The Consortium of Higher Education LGBT Resource Professionals applauds the Defense of Marriage Act and Proposition 8 decisions handed down by the Supreme Court of the United States on June 26th. Through our joy, we are painfully aware that in the same week the court also ruled on a variety of civil rights issues that will affect many at our institutions and in our community.
In 2010 Judith Butler said, “There is no queer without anti-racism and anti-colonialism.” Today is a day where we acknowledge this truth.
The courts ruling in Shelby County v. Holder effectively gutted one of the most important factors in the the Voting Rights Act. Adam Liptak from the New York Times reported that, “Texas announced shortly after the decision that a voter identification law that had been blocked would go into effect immediately, and that redistricting maps there would no longer need federal approval. Changes in voting procedures in the places that had been covered by the law, including ones concerning restrictions on early voting, will now be subject only to after-the-fact litigation.” Voter identification, redistricting and termination of early voting has the potential to further disenfranchize citizens who are already marginalized. [pullquote]”There is no queer without anti-racism and anti-colonialism.”[/pullquote]
Additionally, in Salinas v. Texas the court ruled that silence during police questioning can be legally interpreted as an admission of guilt unless you specifically invoke your fifth amendment rights. This is another issue that disproportionately affects disenfranchised populations in the U.S., including people of color, transgender, and gender non-conforming people who face police questioning at an alarming rate.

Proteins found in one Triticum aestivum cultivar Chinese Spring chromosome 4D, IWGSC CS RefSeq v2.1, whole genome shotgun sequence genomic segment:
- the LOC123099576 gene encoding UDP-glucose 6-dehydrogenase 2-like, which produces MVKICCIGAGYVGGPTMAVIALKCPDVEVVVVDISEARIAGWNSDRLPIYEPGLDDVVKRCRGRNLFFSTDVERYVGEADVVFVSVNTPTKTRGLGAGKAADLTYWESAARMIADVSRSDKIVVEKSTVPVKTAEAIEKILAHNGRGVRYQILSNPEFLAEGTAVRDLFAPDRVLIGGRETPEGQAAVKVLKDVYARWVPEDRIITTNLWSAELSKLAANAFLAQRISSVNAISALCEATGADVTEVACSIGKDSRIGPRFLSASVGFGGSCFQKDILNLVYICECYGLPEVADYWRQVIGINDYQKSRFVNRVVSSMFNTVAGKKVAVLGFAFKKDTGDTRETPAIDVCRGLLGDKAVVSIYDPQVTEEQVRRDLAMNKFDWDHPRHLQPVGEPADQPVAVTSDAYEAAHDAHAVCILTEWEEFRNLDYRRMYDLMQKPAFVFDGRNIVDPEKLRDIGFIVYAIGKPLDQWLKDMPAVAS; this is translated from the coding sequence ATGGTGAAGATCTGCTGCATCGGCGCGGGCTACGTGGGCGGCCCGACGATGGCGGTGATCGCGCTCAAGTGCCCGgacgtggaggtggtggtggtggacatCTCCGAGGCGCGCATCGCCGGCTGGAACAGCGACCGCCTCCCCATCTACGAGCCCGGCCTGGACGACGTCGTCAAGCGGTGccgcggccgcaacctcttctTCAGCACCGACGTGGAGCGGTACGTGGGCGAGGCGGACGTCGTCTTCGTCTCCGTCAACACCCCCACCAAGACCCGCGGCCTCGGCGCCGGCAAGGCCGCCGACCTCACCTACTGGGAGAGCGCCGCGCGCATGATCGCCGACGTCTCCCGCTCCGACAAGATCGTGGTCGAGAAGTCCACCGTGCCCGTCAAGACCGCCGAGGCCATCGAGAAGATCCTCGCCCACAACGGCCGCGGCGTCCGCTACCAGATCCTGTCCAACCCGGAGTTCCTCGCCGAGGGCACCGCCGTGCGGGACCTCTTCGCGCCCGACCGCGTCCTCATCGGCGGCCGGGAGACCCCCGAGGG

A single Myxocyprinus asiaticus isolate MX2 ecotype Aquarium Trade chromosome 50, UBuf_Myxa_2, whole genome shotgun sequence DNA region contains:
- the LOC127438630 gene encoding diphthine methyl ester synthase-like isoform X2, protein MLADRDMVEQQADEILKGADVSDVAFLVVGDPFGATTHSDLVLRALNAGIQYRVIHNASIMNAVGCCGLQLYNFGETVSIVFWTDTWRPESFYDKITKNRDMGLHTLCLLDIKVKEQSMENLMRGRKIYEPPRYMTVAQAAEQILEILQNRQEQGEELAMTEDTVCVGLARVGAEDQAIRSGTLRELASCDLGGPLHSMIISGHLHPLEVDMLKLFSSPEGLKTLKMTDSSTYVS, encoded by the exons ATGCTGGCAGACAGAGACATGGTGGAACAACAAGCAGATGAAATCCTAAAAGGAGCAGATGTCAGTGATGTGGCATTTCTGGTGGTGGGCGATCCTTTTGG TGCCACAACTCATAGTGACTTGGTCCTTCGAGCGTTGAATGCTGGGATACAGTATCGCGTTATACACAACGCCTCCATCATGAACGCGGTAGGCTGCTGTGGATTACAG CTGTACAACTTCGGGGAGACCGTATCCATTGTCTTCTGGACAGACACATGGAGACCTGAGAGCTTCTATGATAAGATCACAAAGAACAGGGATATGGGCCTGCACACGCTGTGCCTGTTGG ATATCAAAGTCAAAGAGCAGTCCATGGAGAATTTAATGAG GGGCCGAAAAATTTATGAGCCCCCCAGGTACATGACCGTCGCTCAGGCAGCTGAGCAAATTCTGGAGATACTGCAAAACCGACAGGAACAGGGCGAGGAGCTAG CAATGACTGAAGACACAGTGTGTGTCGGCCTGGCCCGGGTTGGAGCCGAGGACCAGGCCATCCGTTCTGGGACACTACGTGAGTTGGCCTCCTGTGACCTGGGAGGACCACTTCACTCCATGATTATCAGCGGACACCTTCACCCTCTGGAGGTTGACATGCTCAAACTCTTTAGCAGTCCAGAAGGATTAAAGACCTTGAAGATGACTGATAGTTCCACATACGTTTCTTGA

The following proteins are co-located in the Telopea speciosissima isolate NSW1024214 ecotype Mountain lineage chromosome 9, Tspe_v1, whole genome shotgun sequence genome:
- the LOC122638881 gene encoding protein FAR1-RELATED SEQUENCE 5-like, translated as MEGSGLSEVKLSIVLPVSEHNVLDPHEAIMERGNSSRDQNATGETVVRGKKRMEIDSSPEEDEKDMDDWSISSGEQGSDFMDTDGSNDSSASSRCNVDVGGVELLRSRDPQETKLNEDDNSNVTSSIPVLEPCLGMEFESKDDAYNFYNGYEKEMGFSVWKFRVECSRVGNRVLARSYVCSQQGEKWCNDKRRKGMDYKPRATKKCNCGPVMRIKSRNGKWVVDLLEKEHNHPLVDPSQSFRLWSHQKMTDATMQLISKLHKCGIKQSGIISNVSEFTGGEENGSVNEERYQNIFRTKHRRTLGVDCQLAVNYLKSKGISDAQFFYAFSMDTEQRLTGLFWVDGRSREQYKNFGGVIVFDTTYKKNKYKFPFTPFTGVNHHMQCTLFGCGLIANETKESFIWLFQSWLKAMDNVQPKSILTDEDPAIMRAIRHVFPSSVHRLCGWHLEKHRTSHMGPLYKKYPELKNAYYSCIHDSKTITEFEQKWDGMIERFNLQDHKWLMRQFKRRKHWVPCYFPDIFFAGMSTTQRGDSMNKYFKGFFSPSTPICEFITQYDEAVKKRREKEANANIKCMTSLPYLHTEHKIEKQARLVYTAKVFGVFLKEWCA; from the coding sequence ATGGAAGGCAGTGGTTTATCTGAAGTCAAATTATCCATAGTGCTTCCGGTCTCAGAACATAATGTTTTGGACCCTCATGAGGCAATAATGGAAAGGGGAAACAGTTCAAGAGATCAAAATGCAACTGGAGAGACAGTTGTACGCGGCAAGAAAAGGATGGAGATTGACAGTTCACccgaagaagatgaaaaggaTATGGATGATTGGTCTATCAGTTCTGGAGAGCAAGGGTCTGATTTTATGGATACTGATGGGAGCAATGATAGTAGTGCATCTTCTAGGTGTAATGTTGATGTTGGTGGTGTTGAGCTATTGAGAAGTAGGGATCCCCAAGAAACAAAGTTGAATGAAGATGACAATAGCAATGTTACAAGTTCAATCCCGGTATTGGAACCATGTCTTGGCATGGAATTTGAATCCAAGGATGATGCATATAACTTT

Finally, all of us in higher education were glued to the Fisher v. U of T decision, because it may change the way our institutions admit students. The court sent the Fisher v. University of Texas case back to the lower courts for further consideration. Fisher v. University of Texas questions if affirmative action is constitutional. Justice Thomas said, “While it does not, for constitutional purposes, matter whether the University’s racial discrimination is benign, I note that racial engineering does in fact have insidious consequences. […] Blacks and Hispanics admitted to the University as a result of racial discrimination are, on average, far less prepared than their white and Asian classmates.” In her dissenting remarks, Justice Ginsburg said, “I have several times explained why government actors, including state universities, need not be blind to the lingering effects of ‘an overtly discriminatory past,’ the legacy of ‘centuries of law-sanctioned inequality.'” We could not say it better ourselves.
So, as we wait again to see what the lower courts will do in Fisher v. University of Texas, we sit with a bittersweet joy in celebrating the over 1,000 federal rights and privileges that will now be given to residents of the 13 states with marriage equality, a path being opened for potential immigration reform for same-sex partners, and the courts decision to allow marriages for same-sex couples to resume in California.
The Consortium of Higher Education LGBT Resource Professionals aims to critically transform higher education environments so that lesbian, gay, bisexual, and transgender students, faculty, administrators, staff, and alumni have equity in every respect.
[From a News Release]